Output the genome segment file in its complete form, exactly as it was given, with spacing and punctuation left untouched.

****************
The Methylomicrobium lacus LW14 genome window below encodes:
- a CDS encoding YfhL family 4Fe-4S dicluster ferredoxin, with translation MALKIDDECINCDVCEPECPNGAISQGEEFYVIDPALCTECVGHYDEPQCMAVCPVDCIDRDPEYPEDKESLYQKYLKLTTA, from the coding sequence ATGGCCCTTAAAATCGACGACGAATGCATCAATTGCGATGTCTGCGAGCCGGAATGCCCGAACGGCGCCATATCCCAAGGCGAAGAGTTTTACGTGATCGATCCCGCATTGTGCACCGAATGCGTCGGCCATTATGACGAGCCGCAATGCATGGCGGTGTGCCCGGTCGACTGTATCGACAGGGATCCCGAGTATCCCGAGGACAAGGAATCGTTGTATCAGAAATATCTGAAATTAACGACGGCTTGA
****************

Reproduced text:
The Methylomicrobium lacus LW14 genome window below encodes:
- a CDS encoding YfhL family 4Fe-4S dicluster ferredoxin, with translation MALKIDDECINCDVCEPECPNGAISQGEEFYVIDPALCTECVGHYDEPQCMAVCPVDCIDRDPEYPEDKESLYQKYLKLTTA, from the coding sequence ATGGCCCTTAAAATCGACGACGAATGCATCAATTGCGATGTCTGCGAGCCGGAATGCCCGAACGGCGCCATATCCCAAGGCGAAGAGTTTTACGTGATCGATCCCGCATTGTGCACCGAATGCGTCGGCCATTATGACGAGCCGCAATGCATGGCGGTGTGCCCGGTCGACTGTATCGACAGGGATCCCGAGTATCCCGAGGACAAGGAATCGTTGTATCAGAAATATCTGAAATTAACGACGGCTTGA